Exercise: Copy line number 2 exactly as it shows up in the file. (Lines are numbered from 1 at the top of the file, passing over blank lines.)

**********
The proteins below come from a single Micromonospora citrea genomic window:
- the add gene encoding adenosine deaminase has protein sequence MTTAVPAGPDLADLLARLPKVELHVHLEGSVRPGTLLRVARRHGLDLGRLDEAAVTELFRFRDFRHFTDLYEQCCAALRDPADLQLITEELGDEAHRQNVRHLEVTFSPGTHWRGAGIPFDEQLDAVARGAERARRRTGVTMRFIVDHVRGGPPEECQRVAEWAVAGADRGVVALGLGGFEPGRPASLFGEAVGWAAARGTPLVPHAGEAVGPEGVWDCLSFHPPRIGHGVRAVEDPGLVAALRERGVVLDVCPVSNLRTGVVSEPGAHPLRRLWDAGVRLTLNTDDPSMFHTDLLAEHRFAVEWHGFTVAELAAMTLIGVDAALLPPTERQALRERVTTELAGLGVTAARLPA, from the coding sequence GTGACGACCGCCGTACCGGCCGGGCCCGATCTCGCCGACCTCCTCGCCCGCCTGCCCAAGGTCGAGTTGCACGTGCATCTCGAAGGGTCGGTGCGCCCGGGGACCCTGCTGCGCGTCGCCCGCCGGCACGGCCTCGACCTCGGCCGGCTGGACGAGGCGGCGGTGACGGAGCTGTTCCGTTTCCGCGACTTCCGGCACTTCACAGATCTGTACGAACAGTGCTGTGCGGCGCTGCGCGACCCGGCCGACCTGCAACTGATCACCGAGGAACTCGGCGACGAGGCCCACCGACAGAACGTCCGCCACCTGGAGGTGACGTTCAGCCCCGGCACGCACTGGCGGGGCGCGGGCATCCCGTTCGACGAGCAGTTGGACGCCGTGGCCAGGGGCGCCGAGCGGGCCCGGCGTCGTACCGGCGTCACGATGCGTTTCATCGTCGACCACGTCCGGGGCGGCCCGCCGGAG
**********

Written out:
- the add gene encoding adenosine deaminase has protein sequence MTTAVPAGPDLADLLARLPKVELHVHLEGSVRPGTLLRVARRHGLDLGRLDEAAVTELFRFRDFRHFTDLYEQCCAALRDPADLQLITEELGDEAHRQNVRHLEVTFSPGTHWRGAGIPFDEQLDAVARGAERARRRTGVTMRFIVDHVRGGPPEECQRVAEWAVAGADRGVVALGLGGFEPGRPASLFGEAVGWAAARGTPLVPHAGEAVGPEGVWDCLSFHPPRIGHGVRAVEDPGLVAALRERGVVLDVCPVSNLRTGVVSEPGAHPLRRLWDAGVRLTLNTDDPSMFHTDLLAEHRFAVEWHGFTVAELAAMTLIGVDAALLPPTERQALRERVTTELAGLGVTAARLPA, from the coding sequence GTGACGACCGCCGTACCGGCCGGGCCCGATCTCGCCGACCTCCTCGCCCGCCTGCCCAAGGTCGAGTTGCACGTGCATCTCGAAGGGTCGGTGCGCCCGGGGACCCTGCTGCGCGTCGCCCGCCGGCACGGCCTCGACCTCGGCCGGCTGGACGAGGCGGCGGTGACGGAGCTGTTCCGTTTCCGCGACTTCCGGCACTTCACAGATCTGTACGAACAGTGCTGTGCGGCGCTGCGCGACCCGGCCGACCTGCAACTGATCACCGAGGAACTCGGCGACGAGGCCCACCGACAGAACGTCCGCCACCTGGAGGTGACGTTCAGCCCCGGCACGCACTGGCGGGGCGCGGGCATCCCGTTCGACGAGCAGTTGGACGCCGTGGCCAGGGGCGCCGAGCGGGCCCGGCGTCGTACCGGCGTCACGATGCGTTTCATCGTCGACCACGTCCGGGGCGGCCCGCCGGAG